Decision-Making is hard at Mozilla. We often face inertia and ambiguity regarding who owns a decision. It can feel as if many people can say “no” and it’s hard to figure out who can and will say “yes.” Our focus on individuals as empowered leaders can make it hard to understand how to make a decision that is accepted as legitimate. This impacts everything from deciding what platforms or tools to use, saying yes or no to projects, to the role of volunteers and supporters in our work. I hear that decision-making at Mozilla is hard regularly, and I’ve experienced it myself.
A few months back I decided to get involved directly. I decided to develop case studies of how to make decisions well, using the decision-making model I presented during Mozilla’s Portland gathering as a guide. The slide is below.
If you’d like to spend 20 minutes or so listening to this part of the presentation go to minute 1:35 here.
I started by recruiting Jane to do the project management and make this a more consistent project than I would do on my own. The next step was asking a few people if they have decisions they are struggling to get made and if they would be interested in piloting this plan with me. I started with people who know me well enough to be comfortable with give-and-take. In other words, a few people who aren’t so intimidated by my role and can tell me things I don’t really want to hear :-). I’ll widen the circle over time. There is also a set of people I think of as “standing members.” This latter group currently includes:
— Jane Finette, for project design and management;
— George Roter, for his participation focus;
— Larissa Shapiro, to help build inclusion of diverse voices into our decision-making; and
We’ve learned a few things already, even though we’re not far enough to have a case study yet. Here’s what we’ve learned so far.
- The decision-making model is missing at least one key element. It’s so key that we currently call it “Item 0.” (We’ll probably rename it item 1 at some point.) This is — identify the actual decision that needs to be made. This sounds obvious. But the actual decision may be very different than the question as first presented. For example, in one case the initial question was something like “what’s the most cost effective way to do X?” But in reality the decision turns out to be things like “How important is this product feature?”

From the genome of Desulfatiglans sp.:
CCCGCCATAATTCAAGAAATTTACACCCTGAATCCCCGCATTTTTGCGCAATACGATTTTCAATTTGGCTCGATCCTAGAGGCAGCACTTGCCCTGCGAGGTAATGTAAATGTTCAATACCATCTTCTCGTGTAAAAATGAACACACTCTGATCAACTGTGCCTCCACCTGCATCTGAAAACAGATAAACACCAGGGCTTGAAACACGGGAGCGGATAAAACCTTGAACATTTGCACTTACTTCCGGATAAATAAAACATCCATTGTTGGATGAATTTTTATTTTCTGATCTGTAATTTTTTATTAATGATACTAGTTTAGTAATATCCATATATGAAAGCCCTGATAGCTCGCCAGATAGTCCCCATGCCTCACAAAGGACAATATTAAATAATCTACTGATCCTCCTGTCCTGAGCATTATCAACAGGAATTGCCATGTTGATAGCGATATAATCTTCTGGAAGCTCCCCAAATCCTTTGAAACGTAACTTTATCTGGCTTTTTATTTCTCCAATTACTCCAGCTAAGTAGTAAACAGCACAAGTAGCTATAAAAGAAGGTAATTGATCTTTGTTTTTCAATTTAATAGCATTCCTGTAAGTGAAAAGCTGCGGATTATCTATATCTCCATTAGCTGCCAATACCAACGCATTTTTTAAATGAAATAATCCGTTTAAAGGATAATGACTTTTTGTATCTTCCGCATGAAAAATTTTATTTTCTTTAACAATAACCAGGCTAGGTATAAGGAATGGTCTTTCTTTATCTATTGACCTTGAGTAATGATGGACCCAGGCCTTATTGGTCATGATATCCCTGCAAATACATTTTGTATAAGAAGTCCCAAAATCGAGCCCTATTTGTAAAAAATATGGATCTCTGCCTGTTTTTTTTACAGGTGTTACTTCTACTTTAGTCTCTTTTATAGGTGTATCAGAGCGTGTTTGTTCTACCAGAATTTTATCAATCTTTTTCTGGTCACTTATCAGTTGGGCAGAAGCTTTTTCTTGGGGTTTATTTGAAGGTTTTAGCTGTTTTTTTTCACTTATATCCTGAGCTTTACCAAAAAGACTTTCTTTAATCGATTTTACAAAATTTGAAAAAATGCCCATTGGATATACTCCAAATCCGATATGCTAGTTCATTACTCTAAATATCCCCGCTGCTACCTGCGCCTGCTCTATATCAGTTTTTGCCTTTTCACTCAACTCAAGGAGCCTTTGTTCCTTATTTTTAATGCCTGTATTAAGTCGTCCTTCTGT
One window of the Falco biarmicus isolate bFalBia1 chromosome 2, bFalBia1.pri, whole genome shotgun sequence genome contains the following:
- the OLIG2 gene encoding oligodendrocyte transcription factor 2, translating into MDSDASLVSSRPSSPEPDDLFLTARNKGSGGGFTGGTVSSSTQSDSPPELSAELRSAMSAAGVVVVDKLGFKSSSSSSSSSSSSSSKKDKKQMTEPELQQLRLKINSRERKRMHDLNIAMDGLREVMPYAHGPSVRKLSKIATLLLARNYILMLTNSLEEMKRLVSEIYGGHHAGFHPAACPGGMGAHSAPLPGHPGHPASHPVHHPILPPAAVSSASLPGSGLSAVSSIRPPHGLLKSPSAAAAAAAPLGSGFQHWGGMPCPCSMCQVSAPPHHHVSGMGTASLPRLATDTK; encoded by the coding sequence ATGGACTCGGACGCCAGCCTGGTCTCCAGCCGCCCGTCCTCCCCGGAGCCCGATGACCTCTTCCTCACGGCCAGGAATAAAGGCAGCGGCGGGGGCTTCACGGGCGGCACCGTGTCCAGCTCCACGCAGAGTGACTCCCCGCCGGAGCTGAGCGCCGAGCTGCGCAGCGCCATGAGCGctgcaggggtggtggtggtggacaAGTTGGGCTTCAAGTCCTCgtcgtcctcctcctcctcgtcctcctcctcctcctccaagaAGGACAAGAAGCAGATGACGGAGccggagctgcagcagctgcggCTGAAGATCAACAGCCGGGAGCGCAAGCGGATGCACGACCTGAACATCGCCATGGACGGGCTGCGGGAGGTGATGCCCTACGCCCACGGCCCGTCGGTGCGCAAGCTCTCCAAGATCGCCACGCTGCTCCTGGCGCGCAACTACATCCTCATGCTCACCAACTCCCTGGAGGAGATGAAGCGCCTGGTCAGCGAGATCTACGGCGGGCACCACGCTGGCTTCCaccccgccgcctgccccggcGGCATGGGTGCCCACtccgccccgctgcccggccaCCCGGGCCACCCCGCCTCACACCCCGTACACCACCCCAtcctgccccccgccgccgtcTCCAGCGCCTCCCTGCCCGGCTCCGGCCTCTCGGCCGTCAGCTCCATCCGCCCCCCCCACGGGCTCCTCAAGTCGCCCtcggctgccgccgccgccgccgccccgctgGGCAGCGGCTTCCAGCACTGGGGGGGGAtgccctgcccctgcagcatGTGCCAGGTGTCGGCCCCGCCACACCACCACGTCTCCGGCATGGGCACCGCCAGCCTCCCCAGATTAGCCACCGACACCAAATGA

- We need a shared understanding of what “community” means and how we think about our volunteers and community when we make decisions. We need a way of doing this that respects the work being done and that simultaneously allows us to decide that not every activity should be supported forever. George Roter is our point person for this.
- We decided to create something I dubbed the “Map of the Land Mines.” This will start as a list of questions that tend to stop forward momentum and leave us paralyzed. Our starting list here is:
— How public should we be? When is open appropriate / when is it not?
— Are we collecting data?
— Is it important we choose open source for our tools?
— How do we think about supporters and volunteers?
Of course we’ll want more than a list. We’ll want tools for how to approach these topics so we can all get unstuck and stay unstuck.
We’ll meet every 2 weeks or so. Steps 3, 4 and 6 of the decision-making model are about communication, participation and documentation. So expect to hear more, both about the process and the decisions areas we’re using to build case studies.
Comments and suggestions are welcome, either here or via other channels.